The invention further comprises compositions (including pharmaceutical compositions), preparations, formulations, kits, and the like, comprising any of the compounds as described herein. In some cases, a pharmaceutical composition is provided comprising a composition as described herein, or a pharmaceutically acceptable salt thereof, and one or more pharmaceutically acceptable carriers, additives and/or diluents. In some cases, a kit (e.g., for the treatment of cancer) comprises a composition (or a pharmaceutical composition) as described herein and instructions for use of the composition (or a pharmaceutical composition) for treatment of cancer. These and other embodiments of the invention may also involve promotion of the treatment of cancer or tumor according to any of the techniques and compositions and combinations of compositions described herein.
In some embodiments, a platinum compound or composition described herein may be contained with a particle. In some embodiments, a particle is provided comprising a polymeric material and a platinum compound or composition as described herein. In some embodiments, a particle is provided comprising a polymeric material and a platinum compound or composition as described herein encapsulated or dispersed in the polymeric material, wherein the composition is not associated with the polymeric material via a covalent bond. In other embodiments, a particle is providing comprising a polymeric material and a platinum compound or composition as described herein encapsulated or dispersed in the polymeric material, wherein the composition is associated with the polymeric material via at least one covalent bond. In some cases, a composition is provided comprising a plurality of particles.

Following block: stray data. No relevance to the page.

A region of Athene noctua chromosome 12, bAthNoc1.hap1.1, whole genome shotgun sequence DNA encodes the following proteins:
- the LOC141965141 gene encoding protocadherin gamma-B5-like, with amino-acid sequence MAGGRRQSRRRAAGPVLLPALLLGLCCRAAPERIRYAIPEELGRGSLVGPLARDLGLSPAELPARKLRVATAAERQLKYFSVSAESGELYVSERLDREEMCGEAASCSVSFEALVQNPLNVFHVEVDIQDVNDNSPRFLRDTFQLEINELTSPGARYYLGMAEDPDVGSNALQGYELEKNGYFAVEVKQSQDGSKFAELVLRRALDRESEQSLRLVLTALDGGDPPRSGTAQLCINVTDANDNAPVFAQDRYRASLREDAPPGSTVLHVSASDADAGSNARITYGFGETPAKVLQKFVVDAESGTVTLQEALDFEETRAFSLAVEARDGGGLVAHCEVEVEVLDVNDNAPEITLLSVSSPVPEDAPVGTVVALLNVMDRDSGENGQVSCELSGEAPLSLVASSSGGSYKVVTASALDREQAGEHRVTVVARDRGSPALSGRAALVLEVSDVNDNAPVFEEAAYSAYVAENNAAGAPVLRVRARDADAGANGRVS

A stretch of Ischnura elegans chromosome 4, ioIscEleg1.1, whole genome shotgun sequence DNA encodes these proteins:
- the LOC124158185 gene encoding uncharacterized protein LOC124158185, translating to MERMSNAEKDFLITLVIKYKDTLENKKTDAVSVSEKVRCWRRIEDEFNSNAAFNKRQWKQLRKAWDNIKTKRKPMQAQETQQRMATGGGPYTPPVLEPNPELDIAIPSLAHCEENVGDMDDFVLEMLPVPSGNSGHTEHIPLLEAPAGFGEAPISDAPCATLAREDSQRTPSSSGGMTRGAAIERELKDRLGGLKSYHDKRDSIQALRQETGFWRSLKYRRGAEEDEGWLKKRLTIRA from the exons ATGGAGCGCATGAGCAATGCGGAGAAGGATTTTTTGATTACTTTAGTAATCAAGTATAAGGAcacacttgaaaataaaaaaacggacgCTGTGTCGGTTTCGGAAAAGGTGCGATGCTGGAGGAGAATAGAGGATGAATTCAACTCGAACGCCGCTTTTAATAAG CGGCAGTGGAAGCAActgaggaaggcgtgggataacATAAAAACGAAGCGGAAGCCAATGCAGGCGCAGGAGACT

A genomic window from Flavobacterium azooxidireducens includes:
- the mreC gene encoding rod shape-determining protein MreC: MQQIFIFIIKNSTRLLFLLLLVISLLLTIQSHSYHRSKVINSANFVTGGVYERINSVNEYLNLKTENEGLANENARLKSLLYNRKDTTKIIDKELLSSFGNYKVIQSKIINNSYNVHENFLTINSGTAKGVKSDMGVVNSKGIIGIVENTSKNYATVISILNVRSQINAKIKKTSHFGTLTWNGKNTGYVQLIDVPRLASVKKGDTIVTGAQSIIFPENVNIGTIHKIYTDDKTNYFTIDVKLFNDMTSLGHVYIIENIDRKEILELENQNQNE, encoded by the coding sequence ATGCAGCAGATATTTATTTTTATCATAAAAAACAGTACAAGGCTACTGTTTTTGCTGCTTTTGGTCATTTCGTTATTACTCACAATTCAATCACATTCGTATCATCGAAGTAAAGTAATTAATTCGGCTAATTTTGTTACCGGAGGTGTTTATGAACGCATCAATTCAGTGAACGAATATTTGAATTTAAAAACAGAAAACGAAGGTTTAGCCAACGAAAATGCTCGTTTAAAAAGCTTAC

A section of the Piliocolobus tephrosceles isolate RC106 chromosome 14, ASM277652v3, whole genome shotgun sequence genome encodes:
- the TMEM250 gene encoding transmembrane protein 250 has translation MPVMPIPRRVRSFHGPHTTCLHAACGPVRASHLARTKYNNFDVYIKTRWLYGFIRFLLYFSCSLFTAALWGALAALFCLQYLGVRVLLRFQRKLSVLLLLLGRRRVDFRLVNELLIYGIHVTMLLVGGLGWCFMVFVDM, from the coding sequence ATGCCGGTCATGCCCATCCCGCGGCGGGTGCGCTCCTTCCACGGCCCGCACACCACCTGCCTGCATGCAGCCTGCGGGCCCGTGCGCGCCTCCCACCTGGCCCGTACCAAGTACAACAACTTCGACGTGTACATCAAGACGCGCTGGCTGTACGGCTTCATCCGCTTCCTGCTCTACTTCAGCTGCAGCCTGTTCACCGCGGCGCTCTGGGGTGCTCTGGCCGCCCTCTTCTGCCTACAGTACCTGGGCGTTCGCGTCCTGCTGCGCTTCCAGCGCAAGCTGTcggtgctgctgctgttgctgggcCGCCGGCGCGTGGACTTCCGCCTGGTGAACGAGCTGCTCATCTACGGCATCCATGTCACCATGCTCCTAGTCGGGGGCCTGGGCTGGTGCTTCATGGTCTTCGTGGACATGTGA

In some cases, a particle may be a nanoparticle, i.e., the particle has a characteristic dimension of less than about 1 micrometer, where the characteristic dimension of a particle is the diameter of a perfect sphere having the same volume as the particle. A plurality of particles, in some embodiments, may be characterized by an average diameter (e.g., the average diameter for the plurality of particles). In some embodiments, a diameter of the particles may have a Gaussian-type distribution. In some cases, the plurality of particles may have an average diameter of less than about 300 nm, less than about 250 nm, less than about 200 nm, less than about 150 nm, less than about 100 nm, less than about 50 nm, less than about 30 nm, less than about 10 nm, less than about 3 nm, or less than about 1 nm in some cases. In some embodiments, the particles may have an average diameter of at least about 5 nm, at least about 10 nm, at least about 30 nm, at least about 50 nm, at least about 100 nm, at least about 150 nm, or greater. In some cases, the plurality of the particles have an average diameter of about 10 nm, about 25 nm, about 50 nm, about 100 nm, about 150 nm, about 200 nm, about 250 nm, about 300 nm, about 500 nm, or the like. In some cases, the plurality of particles have an average diameter between about 10 nm and about 500 nm, between about 50 nm and about 400 nm, between about 100 nm and about 300 nm, between about 150 nm and about 250 nm, between about 175 nm and about 225 nm, or the like. The particle may be of any suitable size or shape. Non-limiting examples of suitable shapes include spheres, cubes, ellipsoids, tubes, sheets, and the like. Generally, the particle is spherical.